Author Kyle Perkins

Horrifying realities of being an author with ADHD.

By Kyle Perkins

So, a lot of people don’t seem to understand the implications of having ADHD and being an author at the same time. It leads to a lot of discomfort in friendships, people thinking you are lazy, and many other things I will catalogue in this article. I know a lot of people say, “Oh, I’m SOOOOOO ADHD! LOL” Or “My friends all say I’m so OCD about how I line my books on the shelf” all while forgetting there really are people out there that these conditions ACTUALLY affect. So, I have decided to highlight a few of the ways having ADHD truly fucks with you as a writer.


1. No one actually gets it.


People toss around the term nowadays almost as if it is some badge of honor, a “quirky” attribute of their personality, not fully realizing the implications of having the condition, all while trivializing it to the point of dismissal. Some people seem to think ADHD is made up, and it’s just “kids being kids”. Well, I am not a kid. I am 30 years old and it isn’t something you “just grow out of.” The problem is, there is so much stigma around it that no one really understands what it is. This creates hurt feelings because people don’t understand why you behave the way you do, and think you are purposely trying to hurt or ignore them… Which….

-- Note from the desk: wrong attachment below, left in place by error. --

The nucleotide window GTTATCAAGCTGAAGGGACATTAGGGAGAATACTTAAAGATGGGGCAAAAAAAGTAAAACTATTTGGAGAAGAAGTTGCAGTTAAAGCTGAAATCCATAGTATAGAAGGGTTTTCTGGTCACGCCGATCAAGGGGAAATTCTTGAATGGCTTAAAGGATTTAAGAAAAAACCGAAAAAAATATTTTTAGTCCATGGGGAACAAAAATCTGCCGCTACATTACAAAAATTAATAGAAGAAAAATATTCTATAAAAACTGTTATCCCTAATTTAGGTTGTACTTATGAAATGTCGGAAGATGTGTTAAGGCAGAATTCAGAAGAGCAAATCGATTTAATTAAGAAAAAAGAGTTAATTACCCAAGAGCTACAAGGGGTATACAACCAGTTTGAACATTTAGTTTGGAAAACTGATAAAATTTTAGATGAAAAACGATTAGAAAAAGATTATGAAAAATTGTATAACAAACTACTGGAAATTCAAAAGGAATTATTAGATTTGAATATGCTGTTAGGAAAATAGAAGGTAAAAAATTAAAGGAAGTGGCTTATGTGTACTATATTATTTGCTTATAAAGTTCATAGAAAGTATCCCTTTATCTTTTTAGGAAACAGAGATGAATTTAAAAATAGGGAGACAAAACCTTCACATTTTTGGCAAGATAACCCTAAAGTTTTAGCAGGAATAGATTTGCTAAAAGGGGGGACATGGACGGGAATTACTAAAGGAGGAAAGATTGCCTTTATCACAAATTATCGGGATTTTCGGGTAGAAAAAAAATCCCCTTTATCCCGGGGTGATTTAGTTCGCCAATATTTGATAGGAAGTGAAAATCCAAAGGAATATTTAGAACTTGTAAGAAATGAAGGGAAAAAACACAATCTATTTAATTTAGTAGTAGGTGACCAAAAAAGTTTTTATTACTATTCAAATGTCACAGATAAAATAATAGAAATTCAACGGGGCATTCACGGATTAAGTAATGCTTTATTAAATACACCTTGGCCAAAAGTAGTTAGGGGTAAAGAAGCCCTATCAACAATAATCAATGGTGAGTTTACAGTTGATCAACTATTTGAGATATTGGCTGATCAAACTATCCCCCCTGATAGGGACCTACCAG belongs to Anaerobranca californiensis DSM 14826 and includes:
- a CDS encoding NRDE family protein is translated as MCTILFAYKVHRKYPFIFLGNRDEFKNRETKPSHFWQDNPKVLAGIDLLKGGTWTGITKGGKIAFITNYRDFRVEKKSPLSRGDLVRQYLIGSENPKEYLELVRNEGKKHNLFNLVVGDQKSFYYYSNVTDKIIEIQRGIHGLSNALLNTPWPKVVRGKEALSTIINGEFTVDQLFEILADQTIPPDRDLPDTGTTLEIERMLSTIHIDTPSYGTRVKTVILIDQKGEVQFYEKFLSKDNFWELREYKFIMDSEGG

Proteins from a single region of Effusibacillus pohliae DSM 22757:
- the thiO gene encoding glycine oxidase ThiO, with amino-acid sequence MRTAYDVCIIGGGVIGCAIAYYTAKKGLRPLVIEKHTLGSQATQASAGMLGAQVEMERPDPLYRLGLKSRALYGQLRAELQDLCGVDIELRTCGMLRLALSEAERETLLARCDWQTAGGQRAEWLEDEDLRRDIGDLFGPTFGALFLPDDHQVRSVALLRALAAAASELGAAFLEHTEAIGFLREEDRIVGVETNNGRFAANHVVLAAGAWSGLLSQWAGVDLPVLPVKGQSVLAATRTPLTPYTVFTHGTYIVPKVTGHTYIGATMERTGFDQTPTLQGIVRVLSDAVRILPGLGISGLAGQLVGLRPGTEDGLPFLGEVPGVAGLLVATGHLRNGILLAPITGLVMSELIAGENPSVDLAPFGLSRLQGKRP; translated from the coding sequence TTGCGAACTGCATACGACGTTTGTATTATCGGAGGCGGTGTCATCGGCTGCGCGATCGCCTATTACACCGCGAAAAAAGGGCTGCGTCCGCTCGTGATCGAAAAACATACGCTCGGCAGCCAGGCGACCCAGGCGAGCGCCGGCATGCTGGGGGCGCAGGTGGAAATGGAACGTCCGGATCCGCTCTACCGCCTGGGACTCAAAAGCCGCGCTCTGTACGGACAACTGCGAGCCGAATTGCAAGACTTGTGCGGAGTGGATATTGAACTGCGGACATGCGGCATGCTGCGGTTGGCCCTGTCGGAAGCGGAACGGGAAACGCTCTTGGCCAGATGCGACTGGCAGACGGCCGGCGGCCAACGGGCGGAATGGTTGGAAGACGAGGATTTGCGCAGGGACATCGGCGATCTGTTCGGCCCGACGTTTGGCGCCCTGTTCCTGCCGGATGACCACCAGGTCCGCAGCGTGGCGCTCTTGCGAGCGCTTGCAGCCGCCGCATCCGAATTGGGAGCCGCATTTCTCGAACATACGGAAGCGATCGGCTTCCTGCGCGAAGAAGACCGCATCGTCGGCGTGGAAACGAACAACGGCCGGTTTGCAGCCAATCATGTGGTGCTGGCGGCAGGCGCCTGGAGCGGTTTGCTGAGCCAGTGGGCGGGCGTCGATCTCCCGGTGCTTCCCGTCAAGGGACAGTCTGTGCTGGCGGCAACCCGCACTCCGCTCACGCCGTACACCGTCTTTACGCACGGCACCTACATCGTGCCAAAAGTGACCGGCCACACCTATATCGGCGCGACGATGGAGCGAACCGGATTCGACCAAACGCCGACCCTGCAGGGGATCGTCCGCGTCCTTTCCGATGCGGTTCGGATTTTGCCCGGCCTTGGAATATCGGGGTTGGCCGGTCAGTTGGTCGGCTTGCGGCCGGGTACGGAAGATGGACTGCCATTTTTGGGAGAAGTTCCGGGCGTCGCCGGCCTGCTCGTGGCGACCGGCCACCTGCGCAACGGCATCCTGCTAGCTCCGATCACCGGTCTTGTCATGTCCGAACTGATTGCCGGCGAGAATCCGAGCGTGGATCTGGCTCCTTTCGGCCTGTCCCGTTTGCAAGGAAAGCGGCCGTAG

2. We’re not ignoring you.


We’re ignoring everyone. Do you understand how hard it is to tell someone “I’ve just uh.. Got really into geocaching for the last few days and nothing else has really mattered,” after not speaking to a person for a week? They don’t get it and think they are being dismissed or ignored for something trivial. They think you prioritize a “dumb little hobby” over them, and see it as unfair, or that you don’t give a fuck about them.. Truth is, they’re right… To a degree. See, everyone thinks ADHD means that we get distracted every five seconds whenever the wind changes, but actually, we focus TOO MUCH on other shit when we should be doing something else. Yes, I know I SHOULD be writing and finishing my next novel, but I CAN’T until I finish modding Fallout 4. If I don’t, it will sit in the back of my mind and eat away at me until it becomes too much to bear, and I won’t get any writing done anyway, due to thinking of something else. That’s because…

3. We REALLY get into things.


Even this article itself, it was just an impulse, but I HAD to do it. If I didn’t, I couldn’t go back to modding Fallout 4, which means even more time away from writing. See the problem? We get new hobbies every few weeks to a few months that we get REALLY into, to the point of exhaustion. Once we are done with it, we drop it like yesterday’s newspaper completely uninterested to the point that it confuses the living fuck out of the people around you. “Hey, Kyle. I thought you were really into gardening, what happened to all of your plants?” “Oh, dude. I have been getting really into coffee lately. Have you ever had coffee made with a french press? It’s so good.” So…

4. People see you as lazy or fickle.